• The mattress should be snug to the crib so there should be no space for which the baby gets trapped
  • Crib bumpers-make sure the strings are not longer than 6 inches. They can get strangulated with this if it is long.

Car Seats

  • New car seats should meet guidelines. If you are using a hand me down , you can go to the local fire department so they can check it for you. Please do not use a car seat that has been in an accident.

Changing Tables

  • It should be on a carpet or in a padded area against a wall and not on a window so there is no danger for a baby to fall
  • Put all things away from a baby's reach. It should have shelves underneath for easy access
  • Make sure the table is sturdy with handrails.

Diaper Pail with deodorizer

  • Need this for disposing the diapers.


  • You can use a plastic washtub for bathing the baby or you can use the kitchen sink provided you can swing the faucet out of the way and the dishwasher is off.

Everything in the nursery should be clean and well dusted

Mother's preparation for the delivery

  • make a list of people for birth announcements
  • contact numbers of childcare and housekeeping
  • have the name, address and phone number of the hospital
  • name,address and phone numbers of the doctors who will be delivering your baby
  • know the quickest route to the hospital
  • know the entrance to the emergency room
  • phone number of the person who will be accompanying you to the hospital
  • phone number of the ambulance service (do not drive while having the baby! Some do!)
  • pack a bag for essentials, toiletries, clothes, an outfit for the newborn to go home in, phone charger

    Resource; Your Baby's First Year by Steven Shelov, M.D.

Tuesday, April 7, 2009

Rear-facing Car seats safer for children until they are 2

Children under the age of 12-23 months riding in a rear-facing car seat are more than 5 times safer than children of the same age on a front-facing car seat. According to the first US data riding rear facing up to 2 years of age is safer for children. (Henary N, Inj Prev 2007;13:398-402). This is in accordance with the American Academy of Pediatrics.

  • All infants should ride rear-facing in an infant car seat
  • the infant should be switched to a rear-facing convertible car seat once the maximum height(within 1 inch from the head to the top of the seat) and weight(usually 22-32 pounds) have been reached.
  • Toddlers should be rear-facing till they reach the maximum height,weight(recommended by the manufacturer), or at least 2 years of age.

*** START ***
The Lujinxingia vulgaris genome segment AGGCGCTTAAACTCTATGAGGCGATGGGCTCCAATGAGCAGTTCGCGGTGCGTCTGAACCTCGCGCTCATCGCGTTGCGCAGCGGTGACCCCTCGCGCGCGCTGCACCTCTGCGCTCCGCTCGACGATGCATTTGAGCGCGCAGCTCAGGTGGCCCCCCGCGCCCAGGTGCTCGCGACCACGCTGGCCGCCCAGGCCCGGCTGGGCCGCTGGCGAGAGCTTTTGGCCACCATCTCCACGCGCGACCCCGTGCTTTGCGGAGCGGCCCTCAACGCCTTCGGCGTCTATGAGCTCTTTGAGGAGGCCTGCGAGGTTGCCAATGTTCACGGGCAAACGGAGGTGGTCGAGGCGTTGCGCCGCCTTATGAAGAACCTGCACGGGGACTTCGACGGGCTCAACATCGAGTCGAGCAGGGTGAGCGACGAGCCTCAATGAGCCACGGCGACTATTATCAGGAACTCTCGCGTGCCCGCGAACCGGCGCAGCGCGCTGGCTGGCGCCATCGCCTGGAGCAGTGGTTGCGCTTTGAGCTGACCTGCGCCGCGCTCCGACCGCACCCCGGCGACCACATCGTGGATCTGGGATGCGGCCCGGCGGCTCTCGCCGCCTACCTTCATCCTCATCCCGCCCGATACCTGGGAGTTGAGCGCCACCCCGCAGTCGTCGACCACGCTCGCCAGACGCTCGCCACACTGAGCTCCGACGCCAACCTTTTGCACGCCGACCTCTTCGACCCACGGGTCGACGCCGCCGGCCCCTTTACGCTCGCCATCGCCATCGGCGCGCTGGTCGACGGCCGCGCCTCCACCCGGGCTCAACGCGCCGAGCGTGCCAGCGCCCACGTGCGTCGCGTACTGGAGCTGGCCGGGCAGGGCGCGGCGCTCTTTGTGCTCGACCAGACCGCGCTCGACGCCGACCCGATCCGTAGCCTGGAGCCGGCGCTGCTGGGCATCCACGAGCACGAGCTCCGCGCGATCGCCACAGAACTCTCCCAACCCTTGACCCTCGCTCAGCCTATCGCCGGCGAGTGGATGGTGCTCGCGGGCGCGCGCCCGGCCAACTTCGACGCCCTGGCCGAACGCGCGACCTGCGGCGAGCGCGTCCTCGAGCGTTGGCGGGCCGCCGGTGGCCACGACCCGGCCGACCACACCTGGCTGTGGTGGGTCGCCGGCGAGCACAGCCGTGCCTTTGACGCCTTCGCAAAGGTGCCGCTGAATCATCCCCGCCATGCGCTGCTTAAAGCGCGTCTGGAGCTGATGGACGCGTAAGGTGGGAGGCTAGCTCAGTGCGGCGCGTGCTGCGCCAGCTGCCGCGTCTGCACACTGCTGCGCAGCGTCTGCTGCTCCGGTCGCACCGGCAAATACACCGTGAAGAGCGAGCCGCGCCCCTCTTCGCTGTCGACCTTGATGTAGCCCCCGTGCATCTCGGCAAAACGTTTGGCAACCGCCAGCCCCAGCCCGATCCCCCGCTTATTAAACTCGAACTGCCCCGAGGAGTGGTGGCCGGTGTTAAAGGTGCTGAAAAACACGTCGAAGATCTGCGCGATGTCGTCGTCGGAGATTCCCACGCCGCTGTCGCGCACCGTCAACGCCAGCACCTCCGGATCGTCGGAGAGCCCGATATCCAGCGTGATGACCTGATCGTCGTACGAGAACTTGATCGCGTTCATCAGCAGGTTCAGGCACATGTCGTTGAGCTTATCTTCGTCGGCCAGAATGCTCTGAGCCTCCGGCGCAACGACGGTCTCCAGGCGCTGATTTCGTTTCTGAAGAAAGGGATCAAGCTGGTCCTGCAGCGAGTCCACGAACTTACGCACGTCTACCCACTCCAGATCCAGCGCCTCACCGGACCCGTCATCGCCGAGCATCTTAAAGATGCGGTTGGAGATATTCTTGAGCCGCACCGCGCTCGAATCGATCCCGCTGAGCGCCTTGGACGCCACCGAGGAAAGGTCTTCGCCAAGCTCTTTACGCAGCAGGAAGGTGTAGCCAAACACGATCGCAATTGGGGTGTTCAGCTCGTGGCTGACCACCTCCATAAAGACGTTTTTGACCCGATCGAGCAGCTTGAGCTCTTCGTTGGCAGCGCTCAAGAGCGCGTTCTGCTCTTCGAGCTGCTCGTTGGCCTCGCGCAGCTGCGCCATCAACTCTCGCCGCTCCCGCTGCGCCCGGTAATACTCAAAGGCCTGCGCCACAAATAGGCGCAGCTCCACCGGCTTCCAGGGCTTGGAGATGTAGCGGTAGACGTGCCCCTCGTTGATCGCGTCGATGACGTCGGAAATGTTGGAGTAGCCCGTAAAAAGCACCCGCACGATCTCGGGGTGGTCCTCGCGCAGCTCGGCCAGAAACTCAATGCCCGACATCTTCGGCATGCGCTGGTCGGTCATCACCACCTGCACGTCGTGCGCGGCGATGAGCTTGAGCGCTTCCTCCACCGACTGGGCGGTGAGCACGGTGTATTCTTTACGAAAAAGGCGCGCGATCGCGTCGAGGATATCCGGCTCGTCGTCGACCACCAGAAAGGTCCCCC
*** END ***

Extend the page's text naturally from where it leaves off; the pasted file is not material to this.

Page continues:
In Sweden, children are rear-facing in the car until they are 4 years old. This has been proven to be 90% effective in protecting the children from accidents. However they have seats that are designed to accommodate a 4 year old.

Monday, April 6, 2009

Advise for Pregnant Moms

Pregnancy is one of the most fulling and exciting experience as a woman. For new parents, there is some nagging fear at the back of your mind and you ask the questions "Will I be a good parent?","Will my baby be healthy?" but 9 months of pregnancy will hopefully help you think through the process and be prepared for the birth of your newborn.
  • Virtually everything you consume, inhale or expose yourself to can be transmitted to the fetus. You need to be on a well-balanced diet, not smoke including exposure to second hand smoking, do not drink alcohol (this can result in some birth defects) and please inform your physician of any medications prescription or otherwise, so you will know which ones would be safe for the pregnancy.
  • Get the best prenatal care. Follow-up regularly with your obstetrician so they can monitor the pregnancy and catch any problems that might start to develop.
  • Nutrition - The obstetrician will be prescribing some prenatal vitamins which will contain iron, folic acid and other minerals which can prevent some birth defects prior to the second trimester.
  • Eating for Two - You will need to be eating more than 300 calories more than your normal. This is not a time to diet. You will be needing the extra calories to carry your baby and the breastfeeding after delivery.
  • Exercise - Is also important during pregnancy. discuss a fitness program with your doctor. Avoid jumping and jarring movements.

Tests during Pregnancy

  • fetal ultrasound is the most common test done in pregnancy, it checks for fetal growth and development and can detect abnormalities